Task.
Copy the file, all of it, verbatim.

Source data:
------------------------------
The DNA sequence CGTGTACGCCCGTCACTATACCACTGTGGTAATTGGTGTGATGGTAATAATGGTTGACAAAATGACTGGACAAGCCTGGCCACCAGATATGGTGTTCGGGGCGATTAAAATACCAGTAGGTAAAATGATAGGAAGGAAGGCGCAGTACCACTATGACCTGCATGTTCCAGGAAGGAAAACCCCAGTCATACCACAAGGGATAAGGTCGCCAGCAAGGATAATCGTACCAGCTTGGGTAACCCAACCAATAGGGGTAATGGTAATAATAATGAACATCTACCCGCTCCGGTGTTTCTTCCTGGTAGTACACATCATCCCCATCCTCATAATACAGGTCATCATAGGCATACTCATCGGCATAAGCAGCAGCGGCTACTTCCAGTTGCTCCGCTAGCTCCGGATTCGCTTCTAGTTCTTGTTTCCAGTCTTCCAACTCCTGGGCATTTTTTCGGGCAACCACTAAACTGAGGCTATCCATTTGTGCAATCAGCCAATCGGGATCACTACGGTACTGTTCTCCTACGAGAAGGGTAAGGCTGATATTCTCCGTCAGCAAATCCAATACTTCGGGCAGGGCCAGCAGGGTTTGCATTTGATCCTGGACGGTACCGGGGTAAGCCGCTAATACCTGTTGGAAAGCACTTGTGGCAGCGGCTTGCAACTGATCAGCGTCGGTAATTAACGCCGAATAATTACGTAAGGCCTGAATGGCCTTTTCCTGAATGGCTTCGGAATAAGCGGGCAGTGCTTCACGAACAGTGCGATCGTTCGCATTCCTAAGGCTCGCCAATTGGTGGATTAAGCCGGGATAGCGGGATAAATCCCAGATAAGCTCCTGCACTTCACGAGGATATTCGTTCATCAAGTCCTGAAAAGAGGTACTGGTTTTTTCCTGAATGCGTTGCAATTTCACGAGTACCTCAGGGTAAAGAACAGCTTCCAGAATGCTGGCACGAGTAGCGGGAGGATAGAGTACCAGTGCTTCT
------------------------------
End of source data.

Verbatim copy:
The DNA sequence CGTGTACGCCCGTCACTATACCACTGTGGTAATTGGTGTGATGGTAATAATGGTTGACAAAATGACTGGACAAGCCTGGCCACCAGATATGGTGTTCGGGGCGATTAAAATACCAGTAGGTAAAATGATAGGAAGGAAGGCGCAGTACCACTATGACCTGCATGTTCCAGGAAGGAAAACCCCAGTCATACCACAAGGGATAAGGTCGCCAGCAAGGATAATCGTACCAGCTTGGGTAACCCAACCAATAGGGGTAATGGTAATAATAATGAACATCTACCCGCTCCGGTGTTTCTTCCTGGTAGTACACATCATCCCCATCCTCATAATACAGGTCATCATAGGCATACTCATCGGCATAAGCAGCAGCGGCTACTTCCAGTTGCTCCGCTAGCTCCGGATTCGCTTCTAGTTCTTGTTTCCAGTCTTCCAACTCCTGGGCATTTTTTCGGGCAACCACTAAACTGAGGCTATCCATTTGTGCAATCAGCCAATCGGGATCACTACGGTACTGTTCTCCTACGAGAAGGGTAAGGCTGATATTCTCCGTCAGCAAATCCAATACTTCGGGCAGGGCCAGCAGGGTTTGCATTTGATCCTGGACGGTACCGGGGTAAGCCGCTAATACCTGTTGGAAAGCACTTGTGGCAGCGGCTTGCAACTGATCAGCGTCGGTAATTAACGCCGAATAATTACGTAAGGCCTGAATGGCCTTTTCCTGAATGGCTTCGGAATAAGCGGGCAGTGCTTCACGAACAGTGCGATCGTTCGCATTCCTAAGGCTCGCCAATTGGTGGATTAAGCCGGGATAGCGGGATAAATCCCAGATAAGCTCCTGCACTTCACGAGGATATTCGTTCATCAAGTCCTGAAAAGAGGTACTGGTTTTTTCCTGAATGCGTTGCAATTTCACGAGTACCTCAGGGTAAAGAACAGCTTCCAGAATGCTGGCACGAGTAGCGGGAGGATAGAGTACCAGTGCTTCT